What’s the right minimum wage? How about $5 an hour?

We’ve heard a lot of talk about where the minimum wage should be set to increase economic opportunity and provide an adequate income for low wage workers. Gov. Inslee has talked about bumping it a buck or two. The president and some in Congress want the federal minimum wage set at $10.10. In Seattle they’re looking at $15, like SeaTac. And House Democrats have proposed a statewide minimum of $12.

But what wage really would do the best job of lifting people out of poverty? In the Wall Street Journal, Robert Strayton suggests $5. Don’t scoff until you read the entire article. Strayton, a retired public relations executive and volunteer for the Society of St. Vincent de Paul makes a strong case that the lower minimum wage opens the doors of opportunity for people who may otherwise be forever shut out.

You’d think no one can value making $5 an hour. But for those in poverty, a primal need is immediate and reliable access to an income of one’s own. When one has nothing, anything becomes priceless. Watch the expression on the face of a poor person when you provide him or her with $2, $3 or $5 to put gas in a neighbor’s borrowed car so he can bring free groceries, clothing, linens, housewares or furnishings from our organization back home. You’ll see then the value of such a “trivial” wage.

When more Americans are able to take a first step into the workforce, some for the first time, we will also see tradesmen expanding, entrepreneurs taking more risk, better staffed social services, and a citizenry proud of the peace and dignity that many new working residents are able to achieve. With such peace and dignity, poverty ceases to exist.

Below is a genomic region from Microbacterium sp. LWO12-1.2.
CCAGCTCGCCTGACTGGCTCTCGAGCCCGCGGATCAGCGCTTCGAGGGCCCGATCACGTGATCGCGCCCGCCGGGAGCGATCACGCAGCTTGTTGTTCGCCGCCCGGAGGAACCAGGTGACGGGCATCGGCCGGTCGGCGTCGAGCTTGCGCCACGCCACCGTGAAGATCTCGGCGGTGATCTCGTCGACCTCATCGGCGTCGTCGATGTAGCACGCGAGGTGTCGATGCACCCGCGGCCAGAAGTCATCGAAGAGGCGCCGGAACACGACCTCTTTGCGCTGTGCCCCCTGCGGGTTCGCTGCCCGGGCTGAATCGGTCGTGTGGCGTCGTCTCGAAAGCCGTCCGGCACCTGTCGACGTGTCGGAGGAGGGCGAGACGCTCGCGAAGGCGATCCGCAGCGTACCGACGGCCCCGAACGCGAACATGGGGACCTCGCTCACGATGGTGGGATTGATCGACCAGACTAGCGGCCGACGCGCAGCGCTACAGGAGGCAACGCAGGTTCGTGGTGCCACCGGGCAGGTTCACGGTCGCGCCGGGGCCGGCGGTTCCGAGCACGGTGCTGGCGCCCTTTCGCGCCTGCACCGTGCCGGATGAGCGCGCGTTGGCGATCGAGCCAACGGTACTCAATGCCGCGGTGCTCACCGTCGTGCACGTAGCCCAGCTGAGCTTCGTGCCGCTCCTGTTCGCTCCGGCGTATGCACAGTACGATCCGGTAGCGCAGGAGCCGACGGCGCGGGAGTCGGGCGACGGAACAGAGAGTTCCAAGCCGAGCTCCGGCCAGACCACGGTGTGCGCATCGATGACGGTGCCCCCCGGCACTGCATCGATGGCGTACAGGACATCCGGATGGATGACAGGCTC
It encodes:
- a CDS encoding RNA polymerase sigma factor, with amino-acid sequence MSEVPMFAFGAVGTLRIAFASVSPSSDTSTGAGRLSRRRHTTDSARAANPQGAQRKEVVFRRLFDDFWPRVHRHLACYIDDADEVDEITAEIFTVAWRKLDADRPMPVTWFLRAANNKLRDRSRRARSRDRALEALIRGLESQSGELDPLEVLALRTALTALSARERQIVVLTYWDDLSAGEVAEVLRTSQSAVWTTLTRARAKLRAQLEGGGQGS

While he’s likely to find few takers here, his argument should prompt a reconsideration of the likely effect of raising the wage, putting that first job out of reach for too many who just want a chance to work, earn, and climb the career ladder.


One thought on “What’s the right minimum wage? How about $5 an hour?

  1. It might increase the number of jobs and allow society’s most unemployable segments to find some kind of work – but it would also undercut wages for tens of millions of currently working Americans.

    And it’s also important to be careful when estimating how “painful” any negative employment effects may be. Many low-wage workers have two part-time jobs, so quite a few of the job losses would take the form of workers with only one PT job instead of two. After adjusting for the higher wage, that person’s earned income would still be 60-70% of what it was beforehand – and the real rate of income would be slightly higher %-age yet due to increased eligibility for things like food stamps, plus a slightly smaller %-age of the paycheck withheld as payroll taxes.

    (And this same person would also gain the full leisure time of not having a second job, BTW….)

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